Most ideas usually end up in the trash but few ideas are inspired by the basket that holds them. A recent discovery by The Real Deal has revealed that the city’s residential tower-of the-moment, 432 Park Avenue, was actually inspired by a Josef Hoffmann-designed wastebasket released in 1905. The revelation came via a talk held last December at the Cornell Center for Real Estate and Finance where Harry Macklowe, the co-developer of the supertall, told the crowd that the repository was an “important touchstone” for the 1,396-foot-high design.
“If you look at it very carefully you see a rhythm, you see a pattern, you see what we call push-pull between negative and positive. So that was very inspirational to Rafael Viñoly and I,” Macklowe said, as TRD reports.
The developer also divulged to the crowd that Whitney Museum starchitect Renzo Piano had been considered for the design of the tower. Apparently Piano wasn’t shy about courting Macklowe for the job; he sent the developer a bottle of grappa in a box that featured a playful sketch of the building that could be. Ultimately, Viñoly was chosen over Piano. “It didn’t work out for several reasons,” Macklowe said.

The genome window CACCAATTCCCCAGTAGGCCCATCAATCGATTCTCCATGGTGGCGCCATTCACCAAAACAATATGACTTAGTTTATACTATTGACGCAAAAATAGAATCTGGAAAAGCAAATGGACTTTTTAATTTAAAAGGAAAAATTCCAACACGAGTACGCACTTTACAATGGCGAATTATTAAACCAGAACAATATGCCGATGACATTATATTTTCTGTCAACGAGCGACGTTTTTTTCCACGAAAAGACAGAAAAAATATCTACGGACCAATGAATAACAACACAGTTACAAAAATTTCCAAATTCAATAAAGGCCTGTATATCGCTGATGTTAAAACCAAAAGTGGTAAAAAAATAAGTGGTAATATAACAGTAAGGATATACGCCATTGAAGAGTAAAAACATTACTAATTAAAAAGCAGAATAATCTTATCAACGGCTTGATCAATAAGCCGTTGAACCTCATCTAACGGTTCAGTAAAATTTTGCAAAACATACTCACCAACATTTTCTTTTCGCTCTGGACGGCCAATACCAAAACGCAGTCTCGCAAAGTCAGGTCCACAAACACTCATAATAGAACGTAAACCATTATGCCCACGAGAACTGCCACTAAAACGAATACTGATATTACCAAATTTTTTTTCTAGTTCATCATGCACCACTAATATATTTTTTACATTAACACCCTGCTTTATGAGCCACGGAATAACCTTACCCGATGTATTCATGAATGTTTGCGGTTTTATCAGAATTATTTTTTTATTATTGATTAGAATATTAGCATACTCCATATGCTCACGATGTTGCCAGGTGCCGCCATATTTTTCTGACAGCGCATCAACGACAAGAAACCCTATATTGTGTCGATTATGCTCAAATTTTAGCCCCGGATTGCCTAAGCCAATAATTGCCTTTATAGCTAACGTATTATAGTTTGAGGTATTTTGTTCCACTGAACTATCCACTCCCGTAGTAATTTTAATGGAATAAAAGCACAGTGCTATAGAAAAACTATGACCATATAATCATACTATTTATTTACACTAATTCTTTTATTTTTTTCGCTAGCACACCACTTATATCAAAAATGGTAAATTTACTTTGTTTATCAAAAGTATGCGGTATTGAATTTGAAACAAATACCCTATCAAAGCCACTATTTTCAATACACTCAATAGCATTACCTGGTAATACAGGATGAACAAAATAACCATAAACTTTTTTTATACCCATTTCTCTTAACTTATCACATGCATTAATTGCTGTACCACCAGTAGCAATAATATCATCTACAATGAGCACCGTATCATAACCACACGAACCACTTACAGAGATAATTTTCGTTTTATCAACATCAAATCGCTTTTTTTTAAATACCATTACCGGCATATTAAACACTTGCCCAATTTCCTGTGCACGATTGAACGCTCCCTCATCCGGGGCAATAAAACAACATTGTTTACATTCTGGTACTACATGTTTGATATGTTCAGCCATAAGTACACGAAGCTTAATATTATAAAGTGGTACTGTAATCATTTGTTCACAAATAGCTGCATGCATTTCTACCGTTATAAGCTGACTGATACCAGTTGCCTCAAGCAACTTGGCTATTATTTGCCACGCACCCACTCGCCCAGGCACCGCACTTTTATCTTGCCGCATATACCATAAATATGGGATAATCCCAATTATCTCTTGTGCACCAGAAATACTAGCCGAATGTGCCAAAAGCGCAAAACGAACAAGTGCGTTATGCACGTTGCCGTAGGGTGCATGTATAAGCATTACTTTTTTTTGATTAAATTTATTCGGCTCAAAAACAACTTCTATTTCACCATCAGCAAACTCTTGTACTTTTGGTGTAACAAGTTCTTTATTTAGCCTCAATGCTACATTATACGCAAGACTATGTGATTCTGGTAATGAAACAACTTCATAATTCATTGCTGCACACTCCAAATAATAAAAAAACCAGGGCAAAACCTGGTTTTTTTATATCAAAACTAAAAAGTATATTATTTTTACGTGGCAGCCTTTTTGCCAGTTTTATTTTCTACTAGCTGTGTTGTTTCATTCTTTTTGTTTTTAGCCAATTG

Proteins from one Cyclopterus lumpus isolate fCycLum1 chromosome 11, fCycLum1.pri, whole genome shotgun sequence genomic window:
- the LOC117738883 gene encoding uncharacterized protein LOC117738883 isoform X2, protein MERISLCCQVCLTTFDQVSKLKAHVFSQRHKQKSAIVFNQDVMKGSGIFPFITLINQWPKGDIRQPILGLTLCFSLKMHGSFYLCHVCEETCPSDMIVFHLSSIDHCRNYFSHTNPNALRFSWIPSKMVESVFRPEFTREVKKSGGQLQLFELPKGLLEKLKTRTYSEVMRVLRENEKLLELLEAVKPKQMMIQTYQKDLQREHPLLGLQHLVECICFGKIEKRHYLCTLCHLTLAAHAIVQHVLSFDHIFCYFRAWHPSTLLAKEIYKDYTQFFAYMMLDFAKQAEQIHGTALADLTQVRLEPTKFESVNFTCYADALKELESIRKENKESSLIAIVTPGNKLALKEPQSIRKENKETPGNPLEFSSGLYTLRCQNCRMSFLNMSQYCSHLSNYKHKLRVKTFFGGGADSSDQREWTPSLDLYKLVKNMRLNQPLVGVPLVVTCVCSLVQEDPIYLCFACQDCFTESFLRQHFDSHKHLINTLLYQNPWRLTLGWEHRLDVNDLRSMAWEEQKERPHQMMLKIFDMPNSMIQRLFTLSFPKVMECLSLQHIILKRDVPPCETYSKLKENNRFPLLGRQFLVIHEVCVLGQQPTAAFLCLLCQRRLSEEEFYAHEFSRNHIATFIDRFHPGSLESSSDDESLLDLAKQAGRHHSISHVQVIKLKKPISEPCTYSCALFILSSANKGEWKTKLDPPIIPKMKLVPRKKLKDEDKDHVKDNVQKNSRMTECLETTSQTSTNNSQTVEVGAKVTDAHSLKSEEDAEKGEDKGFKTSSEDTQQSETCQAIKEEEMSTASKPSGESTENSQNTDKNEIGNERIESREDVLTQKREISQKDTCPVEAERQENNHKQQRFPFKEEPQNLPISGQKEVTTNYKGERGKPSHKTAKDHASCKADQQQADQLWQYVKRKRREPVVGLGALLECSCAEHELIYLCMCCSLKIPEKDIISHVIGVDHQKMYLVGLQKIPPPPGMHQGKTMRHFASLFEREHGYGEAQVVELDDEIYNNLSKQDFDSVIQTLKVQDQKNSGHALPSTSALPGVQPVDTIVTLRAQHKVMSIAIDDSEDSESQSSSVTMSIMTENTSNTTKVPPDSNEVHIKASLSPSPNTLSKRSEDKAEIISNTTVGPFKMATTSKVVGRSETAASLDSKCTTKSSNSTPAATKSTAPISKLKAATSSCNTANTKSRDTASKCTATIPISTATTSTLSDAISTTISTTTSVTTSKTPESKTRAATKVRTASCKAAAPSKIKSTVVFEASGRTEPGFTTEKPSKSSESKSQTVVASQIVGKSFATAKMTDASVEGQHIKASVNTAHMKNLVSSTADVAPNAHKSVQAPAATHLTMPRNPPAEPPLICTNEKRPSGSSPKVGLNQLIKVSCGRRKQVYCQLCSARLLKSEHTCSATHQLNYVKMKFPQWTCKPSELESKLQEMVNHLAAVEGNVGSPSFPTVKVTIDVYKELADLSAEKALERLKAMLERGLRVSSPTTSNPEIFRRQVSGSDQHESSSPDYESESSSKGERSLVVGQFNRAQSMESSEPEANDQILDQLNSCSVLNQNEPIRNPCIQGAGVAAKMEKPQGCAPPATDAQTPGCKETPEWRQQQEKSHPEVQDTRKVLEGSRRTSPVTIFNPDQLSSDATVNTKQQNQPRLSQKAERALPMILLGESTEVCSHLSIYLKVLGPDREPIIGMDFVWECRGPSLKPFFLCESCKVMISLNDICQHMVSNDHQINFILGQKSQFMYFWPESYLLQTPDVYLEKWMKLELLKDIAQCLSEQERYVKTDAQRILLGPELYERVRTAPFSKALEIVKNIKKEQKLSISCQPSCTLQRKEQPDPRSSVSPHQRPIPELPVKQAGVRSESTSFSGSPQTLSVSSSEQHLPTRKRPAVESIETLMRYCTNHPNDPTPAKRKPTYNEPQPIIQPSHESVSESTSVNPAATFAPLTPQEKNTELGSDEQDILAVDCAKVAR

Overall, the design of 432 Park has been well-received by both architecture critics and the public. As such, during the talk, Macklowe took an opportunity to take a jab at competing supertalls going up in the city, highlighting that 432’s positive reception is likely due to the fact that its counterparts “have not been as attractive.”
On a related note, the above story couldn’t help but make us think of that “Simpsons” episode where Frank Gehry finds inspiration for a new concert hall design after crumpling up an offer letter sent to him by Marge Simpson:
They do say inspiration is found in the unlikeliest of places.
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Neighborhoods : Midtown